compilation – How can I check the syntax of Python script without executing it?

The Question :

389 people think this question is useful

I used to use perl -c programfile to check the syntax of a Perl program and then exit without executing it. Is there an equivalent way to do this for a Python script?

The Question Comments :

The Answer 1

626 people think this answer is useful

You can check the syntax by compiling it:

python -m py_compile script.py

The Answer 2

63 people think this answer is useful

You can use these tools:

The Answer 3

22 people think this answer is useful
import sys
filename = sys.argv[1]
source = open(filename, 'r').read() + '\n'
compile(source, filename, 'exec')

Save this as checker.py and run python checker.py yourpyfile.py.

The Answer 4

13 people think this answer is useful

Here’s another solution, using the ast module:

python -c "import ast; ast.parse(open('programfile').read())"

To do it cleanly from within a Python script:

import ast, traceback

filename = 'programfile'
with open(filename) as f:
    source = f.read()
valid = True
try:
    ast.parse(source)
except SyntaxError:
    valid = False
    traceback.print_exc()  # Remove to silence any errros
print(valid)

The Answer 5

2 people think this answer is useful

Perhaps useful online checker PEP8 : http://pep8online.com/

The Answer 6

2 people think this answer is useful

Pyflakes does what you ask, it just checks the syntax. From the docs:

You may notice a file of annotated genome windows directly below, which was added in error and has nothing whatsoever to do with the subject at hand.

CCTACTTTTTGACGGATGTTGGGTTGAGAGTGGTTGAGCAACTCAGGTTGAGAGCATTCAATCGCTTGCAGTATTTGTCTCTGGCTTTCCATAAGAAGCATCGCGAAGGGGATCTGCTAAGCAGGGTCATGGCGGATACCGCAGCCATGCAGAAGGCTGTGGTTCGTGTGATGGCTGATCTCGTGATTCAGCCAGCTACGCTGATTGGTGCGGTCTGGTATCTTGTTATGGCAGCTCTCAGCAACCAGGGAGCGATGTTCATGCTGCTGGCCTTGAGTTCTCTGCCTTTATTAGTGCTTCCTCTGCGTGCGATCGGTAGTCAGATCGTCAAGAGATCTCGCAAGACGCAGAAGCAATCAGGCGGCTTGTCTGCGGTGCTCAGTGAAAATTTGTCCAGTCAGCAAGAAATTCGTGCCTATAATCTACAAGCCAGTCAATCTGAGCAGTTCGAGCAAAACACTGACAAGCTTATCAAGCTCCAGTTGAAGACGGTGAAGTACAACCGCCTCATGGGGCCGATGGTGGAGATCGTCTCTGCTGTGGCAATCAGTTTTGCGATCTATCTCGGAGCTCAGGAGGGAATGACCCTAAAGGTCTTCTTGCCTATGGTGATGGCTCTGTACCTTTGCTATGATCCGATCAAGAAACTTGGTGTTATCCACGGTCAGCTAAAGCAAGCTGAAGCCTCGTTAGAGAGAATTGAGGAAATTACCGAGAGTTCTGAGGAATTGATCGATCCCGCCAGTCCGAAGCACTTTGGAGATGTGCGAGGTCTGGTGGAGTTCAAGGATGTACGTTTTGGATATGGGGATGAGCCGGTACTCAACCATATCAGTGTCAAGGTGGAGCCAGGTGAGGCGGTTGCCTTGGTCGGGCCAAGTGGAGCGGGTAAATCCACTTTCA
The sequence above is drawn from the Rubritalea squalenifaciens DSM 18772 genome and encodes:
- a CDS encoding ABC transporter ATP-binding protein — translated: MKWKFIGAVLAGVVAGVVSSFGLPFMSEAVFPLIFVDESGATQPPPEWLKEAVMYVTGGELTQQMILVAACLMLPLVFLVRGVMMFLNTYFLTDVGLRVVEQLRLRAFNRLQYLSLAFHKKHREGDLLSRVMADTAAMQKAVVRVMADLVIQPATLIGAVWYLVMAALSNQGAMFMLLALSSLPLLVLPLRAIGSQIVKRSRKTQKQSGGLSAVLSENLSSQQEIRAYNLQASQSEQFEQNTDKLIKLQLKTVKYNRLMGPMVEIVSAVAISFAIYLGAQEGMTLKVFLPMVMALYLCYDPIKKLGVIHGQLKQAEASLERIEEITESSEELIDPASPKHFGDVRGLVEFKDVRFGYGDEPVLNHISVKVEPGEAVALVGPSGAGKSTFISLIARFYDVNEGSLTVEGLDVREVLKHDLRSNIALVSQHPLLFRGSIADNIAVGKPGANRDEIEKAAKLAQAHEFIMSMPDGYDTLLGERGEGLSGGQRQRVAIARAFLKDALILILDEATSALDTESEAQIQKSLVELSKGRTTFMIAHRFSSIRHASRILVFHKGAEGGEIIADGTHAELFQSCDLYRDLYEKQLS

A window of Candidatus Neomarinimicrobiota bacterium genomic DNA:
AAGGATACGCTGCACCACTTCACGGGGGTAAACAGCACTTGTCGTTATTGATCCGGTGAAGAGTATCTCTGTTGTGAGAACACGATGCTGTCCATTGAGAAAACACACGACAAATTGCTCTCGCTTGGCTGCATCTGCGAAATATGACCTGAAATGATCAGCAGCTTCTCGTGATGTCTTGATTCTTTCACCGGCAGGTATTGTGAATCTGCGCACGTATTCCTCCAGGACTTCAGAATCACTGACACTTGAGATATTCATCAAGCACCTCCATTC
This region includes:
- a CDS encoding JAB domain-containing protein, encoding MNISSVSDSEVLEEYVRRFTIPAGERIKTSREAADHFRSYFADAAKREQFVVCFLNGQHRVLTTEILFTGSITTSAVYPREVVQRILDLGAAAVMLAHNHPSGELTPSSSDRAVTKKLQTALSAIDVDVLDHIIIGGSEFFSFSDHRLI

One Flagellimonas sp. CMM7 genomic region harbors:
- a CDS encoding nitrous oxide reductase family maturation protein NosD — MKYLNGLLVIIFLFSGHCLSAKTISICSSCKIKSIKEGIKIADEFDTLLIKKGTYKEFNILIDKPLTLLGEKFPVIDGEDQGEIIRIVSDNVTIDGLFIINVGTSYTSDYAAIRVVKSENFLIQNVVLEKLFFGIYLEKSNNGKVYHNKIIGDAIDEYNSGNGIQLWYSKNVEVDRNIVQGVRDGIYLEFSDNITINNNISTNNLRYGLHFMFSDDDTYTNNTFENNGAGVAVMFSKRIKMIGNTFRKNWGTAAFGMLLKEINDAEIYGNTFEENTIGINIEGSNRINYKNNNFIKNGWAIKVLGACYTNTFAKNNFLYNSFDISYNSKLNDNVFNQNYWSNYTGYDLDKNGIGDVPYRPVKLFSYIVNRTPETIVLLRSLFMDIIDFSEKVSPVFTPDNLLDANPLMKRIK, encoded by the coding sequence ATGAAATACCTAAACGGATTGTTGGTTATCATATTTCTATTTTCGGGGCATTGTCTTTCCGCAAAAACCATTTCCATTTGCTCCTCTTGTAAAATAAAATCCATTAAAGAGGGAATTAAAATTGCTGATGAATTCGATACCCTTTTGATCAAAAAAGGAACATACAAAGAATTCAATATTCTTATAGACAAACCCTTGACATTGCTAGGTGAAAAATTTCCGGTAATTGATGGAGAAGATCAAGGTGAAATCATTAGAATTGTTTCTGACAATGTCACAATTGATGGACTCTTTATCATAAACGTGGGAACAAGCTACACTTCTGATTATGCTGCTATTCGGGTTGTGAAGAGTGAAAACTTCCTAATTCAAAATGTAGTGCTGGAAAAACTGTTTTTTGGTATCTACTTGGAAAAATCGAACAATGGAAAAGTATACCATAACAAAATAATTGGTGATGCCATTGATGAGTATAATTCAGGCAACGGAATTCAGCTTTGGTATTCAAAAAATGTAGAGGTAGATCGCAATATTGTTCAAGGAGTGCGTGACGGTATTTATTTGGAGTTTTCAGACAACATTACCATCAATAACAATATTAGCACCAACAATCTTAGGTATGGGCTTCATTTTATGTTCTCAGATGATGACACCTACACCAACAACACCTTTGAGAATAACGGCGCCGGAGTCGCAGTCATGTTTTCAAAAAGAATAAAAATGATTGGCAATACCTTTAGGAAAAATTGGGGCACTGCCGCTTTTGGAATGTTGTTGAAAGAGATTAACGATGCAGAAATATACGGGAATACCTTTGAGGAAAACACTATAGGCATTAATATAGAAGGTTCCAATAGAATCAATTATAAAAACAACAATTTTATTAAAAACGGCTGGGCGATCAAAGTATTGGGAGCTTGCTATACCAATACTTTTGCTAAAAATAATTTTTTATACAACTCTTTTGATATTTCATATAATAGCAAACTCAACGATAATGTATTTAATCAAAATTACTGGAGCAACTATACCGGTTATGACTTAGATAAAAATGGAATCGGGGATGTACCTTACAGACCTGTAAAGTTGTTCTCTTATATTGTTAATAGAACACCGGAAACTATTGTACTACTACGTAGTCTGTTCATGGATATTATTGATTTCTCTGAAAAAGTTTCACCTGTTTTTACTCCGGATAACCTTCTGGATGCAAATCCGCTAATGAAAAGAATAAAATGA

Pyflakes makes a simple promise: it will never complain about style, and it will try very, very hard to never emit false positives.

Pyflakes is also faster than Pylint or Pychecker. This is largely because Pyflakes only examines the syntax tree of each file individually.

To install and use:

$ pip install pyflakes
$ pyflakes yourPyFile.py

The Answer 7

0 people think this answer is useful

for some reason ( I am a py newbie … ) the -m call did not work …

so here is a bash wrapper func …

# ---------------------------------------------------------
# check the python synax for all the *.py files under the
# <<product_version_dir/sfw/python
# ---------------------------------------------------------
doCheckPythonSyntax(){

    doLog "DEBUG START doCheckPythonSyntax"

    test -z "$sleep_interval" || sleep "$sleep_interval"
    cd $product_version_dir/sfw/python
    # python3 -m compileall "$product_version_dir/sfw/python"

    # foreach *.py file ...
    while read -r f ; do \

        py_name_ext=$(basename $f)
        py_name=${py_name_ext%.*}

        doLog "python3 -c \"import $py_name\""
        # doLog "python3 -m py_compile $f"

        python3 -c "import $py_name"
        # python3 -m py_compile "$f"
        test $! -ne 0 &amp;&amp; sleep 5

    done < <(find "$product_version_dir/sfw/python" -type f -name "*.py")

    doLog "DEBUG STOP  doCheckPythonSyntax"
}
# eof func doCheckPythonSyntax

The Answer 8

0 people think this answer is useful

Thanks to the above answers @Rosh Oxymoron. I improved the script to scan all files in a dir that are python files. So for us lazy folks just give it the directory and it will scan all the files in that directory that are python.

import sys
import glob, os

os.chdir(sys.argv[1])
for file in glob.glob("*.py"):
    source = open(file, 'r').read() + '\n'
    compile(source, file, 'exec')

Save this as checker.py and run python checker.py ~/YOURDirectoryTOCHECK

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